Sima de las Palomas (Espagne) - Did Neanderthals Believe in an Afterlife?
Did Neanderthals Believe in an Afterlife?
A possible Neanderthal burial ground suggests that they practiced funeral rituals and possessed symbolic thought before modern humans.
Source - http://news.discovery.com/archaeology/neanderthal-burial-ground-afterlife-110420.html
- Neanderthal skeletons found in apparent burial poses have been unearthed at a site in Spain.
- The site, Sima de las Palomas, may be the first known Neanderthal burial ground of Mediterranean Europe.
- Remains for six to seven other Neanderthals, including an infant and two juveniles, as well as associated tools and food, have also been excavated.
Evidence for a likely 50,000-year-old Neanderthal burial ground that includes the remains of at least three individuals has been unearthed in Spain, according to a Quaternary International paper.
The deceased appear to have been intentionally buried, with each Neanderthal's arms folded such that the hands were close to the head. Remains of other Neanderthals have been found in this position, suggesting that it held meaning.
Neanderthals therefore may have conducted burials and possessed symbolic thought before modern humans had these abilities. The site, Sima de las Palomas in Murcia, Southeast Spain, may also be the first known Neanderthal burial ground of Mediterranean Europe.
"We cannot say much (about the skeletons) except that we surmise the site was regarded as somehow relevant in regard to the remains of deceased Neanderthals," lead author Michael Walker told Discovery News. "Their tools and food remains, not to mention signs of fires having been lit, which we have excavated indicate they visited the site more than once."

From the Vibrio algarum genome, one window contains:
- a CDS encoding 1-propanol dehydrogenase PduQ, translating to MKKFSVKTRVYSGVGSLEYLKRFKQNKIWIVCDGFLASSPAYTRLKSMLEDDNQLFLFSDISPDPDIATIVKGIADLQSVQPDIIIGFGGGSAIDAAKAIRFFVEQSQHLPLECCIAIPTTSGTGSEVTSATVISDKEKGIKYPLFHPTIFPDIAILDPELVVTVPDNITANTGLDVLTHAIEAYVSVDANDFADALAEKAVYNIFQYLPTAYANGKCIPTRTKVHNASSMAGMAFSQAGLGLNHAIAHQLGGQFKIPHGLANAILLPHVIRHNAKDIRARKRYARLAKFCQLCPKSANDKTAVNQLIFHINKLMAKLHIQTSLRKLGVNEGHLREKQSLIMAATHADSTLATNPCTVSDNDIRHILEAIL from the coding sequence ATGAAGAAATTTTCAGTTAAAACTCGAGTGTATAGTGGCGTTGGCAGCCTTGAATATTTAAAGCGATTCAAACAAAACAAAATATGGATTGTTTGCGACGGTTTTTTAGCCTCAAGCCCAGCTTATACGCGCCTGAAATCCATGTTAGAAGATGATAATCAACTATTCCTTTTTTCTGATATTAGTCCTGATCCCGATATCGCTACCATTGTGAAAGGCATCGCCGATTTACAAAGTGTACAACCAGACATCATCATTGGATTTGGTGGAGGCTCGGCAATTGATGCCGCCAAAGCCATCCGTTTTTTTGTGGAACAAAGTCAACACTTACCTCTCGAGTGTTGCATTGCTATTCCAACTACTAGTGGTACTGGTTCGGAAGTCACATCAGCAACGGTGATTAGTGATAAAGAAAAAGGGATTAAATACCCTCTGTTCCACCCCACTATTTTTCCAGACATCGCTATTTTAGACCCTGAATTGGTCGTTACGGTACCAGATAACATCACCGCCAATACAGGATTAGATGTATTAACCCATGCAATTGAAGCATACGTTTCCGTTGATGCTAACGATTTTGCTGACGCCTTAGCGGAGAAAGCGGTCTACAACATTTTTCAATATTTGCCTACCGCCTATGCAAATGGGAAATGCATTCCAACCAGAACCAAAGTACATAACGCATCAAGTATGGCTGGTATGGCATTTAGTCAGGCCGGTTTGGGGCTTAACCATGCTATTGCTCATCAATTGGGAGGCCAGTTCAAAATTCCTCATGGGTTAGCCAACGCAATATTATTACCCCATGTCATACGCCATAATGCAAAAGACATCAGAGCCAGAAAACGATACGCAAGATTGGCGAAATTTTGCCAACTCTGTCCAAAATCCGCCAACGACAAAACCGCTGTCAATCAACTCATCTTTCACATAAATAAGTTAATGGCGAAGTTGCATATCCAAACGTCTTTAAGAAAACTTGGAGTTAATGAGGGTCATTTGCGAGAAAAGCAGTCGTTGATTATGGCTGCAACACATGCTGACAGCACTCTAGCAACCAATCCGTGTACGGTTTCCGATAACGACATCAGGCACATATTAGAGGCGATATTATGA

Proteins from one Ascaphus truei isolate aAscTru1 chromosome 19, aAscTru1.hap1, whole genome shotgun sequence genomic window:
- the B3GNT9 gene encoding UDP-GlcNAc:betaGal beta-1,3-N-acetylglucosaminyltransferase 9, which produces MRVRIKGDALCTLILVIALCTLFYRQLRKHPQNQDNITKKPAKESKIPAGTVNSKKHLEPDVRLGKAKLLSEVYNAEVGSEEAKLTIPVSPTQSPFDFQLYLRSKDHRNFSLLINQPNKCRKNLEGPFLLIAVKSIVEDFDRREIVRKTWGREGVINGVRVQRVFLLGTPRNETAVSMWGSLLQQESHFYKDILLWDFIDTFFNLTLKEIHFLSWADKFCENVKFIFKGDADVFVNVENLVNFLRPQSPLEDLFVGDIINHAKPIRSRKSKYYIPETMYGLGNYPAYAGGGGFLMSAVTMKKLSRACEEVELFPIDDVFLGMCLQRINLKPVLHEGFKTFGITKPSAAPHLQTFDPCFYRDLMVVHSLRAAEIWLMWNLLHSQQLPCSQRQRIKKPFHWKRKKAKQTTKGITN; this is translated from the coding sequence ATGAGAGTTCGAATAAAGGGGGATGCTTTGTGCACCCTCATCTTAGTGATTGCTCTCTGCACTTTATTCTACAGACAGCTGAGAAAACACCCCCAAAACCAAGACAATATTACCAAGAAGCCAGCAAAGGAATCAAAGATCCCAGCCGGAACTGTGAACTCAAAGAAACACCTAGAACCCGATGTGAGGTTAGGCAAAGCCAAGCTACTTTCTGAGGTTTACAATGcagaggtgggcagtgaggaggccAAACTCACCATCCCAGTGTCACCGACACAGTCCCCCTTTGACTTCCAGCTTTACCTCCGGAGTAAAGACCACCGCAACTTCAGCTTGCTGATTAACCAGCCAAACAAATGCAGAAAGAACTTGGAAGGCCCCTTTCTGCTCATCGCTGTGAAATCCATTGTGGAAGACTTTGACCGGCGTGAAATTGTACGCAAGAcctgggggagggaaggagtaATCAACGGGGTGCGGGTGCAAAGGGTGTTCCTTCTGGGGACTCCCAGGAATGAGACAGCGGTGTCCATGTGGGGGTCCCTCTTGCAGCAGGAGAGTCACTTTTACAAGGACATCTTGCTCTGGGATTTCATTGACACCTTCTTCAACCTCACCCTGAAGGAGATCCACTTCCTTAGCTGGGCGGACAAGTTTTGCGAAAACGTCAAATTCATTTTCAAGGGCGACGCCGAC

Walker, a professor in the Department of Zoology and Physical Anthropology at the University of Murcia, and his colleagues have been working at the site for some time. So far they have found buried articulated skeletons for a young adult female, a juvenile or child, and an adult -- possibly male -- Neanderthal.
"We cannot say whether these three individuals were related, though it is likely," he said, explaining that DNA has been denatured due to high ambient temperatures. "Surely the child was related to one of the others, though."
The three skeletons represent some of the best-preserved, and most methodically excavated remains of Neanderthals.
"Such discoveries are extraordinarily uncommon," Walker said.
The Neanderthals were found covered together with rocks burying their remains. The researchers believe it's likely that other Neanderthals intentionally placed the rocks over the bodies from a height. While it cannot be ruled out that an accident killed the three individuals, the scientists believe that wasn't the case.
"I think there is just enough evidence at Sima de las Palomas to think that three articulated skeletons are unlikely to have been the result of a single random accident to three cadavers that somehow escaped the ravages of hyenas and leopards, which were present at the site," Walker said.
Unburnt bones of two articulated panther paws were embedded in rock "in an area where the rest of the animal's skeleton was conspicuous by its absence notwithstanding its proximity to the human skeletons," the authors write.
The researchers speculate that a Neanderthal cut off the panther paws and kept them. It is also possible that the paws were added to the bodies before burial, perhaps holding some ritual significance.
The remains of six to seven other Neanderthals, including one baby and two juveniles, have also been excavated at the site. The tallest individual appears to have been an adult who stood around 5'1".
Erik Trinkaus, a professor of physical anthropology at Washington University in St. Louis, is one of the world's leading experts on Neanderthals. He told Discovery News that "it is certainly possible that they (the Neanderthals at Sima de las Palomas) were buried."
He said a few dozen documented Neanderthal burials from Western Europe, Eastern Europe and Southwest Asia have already been documented.
Trinkaus added that the Neanderthal remains from Spain will "provide us with our first glimpse of overall Neanderthal body form in Southern Europe, as well as additional specimens for a number of aspects of Neanderthal biology."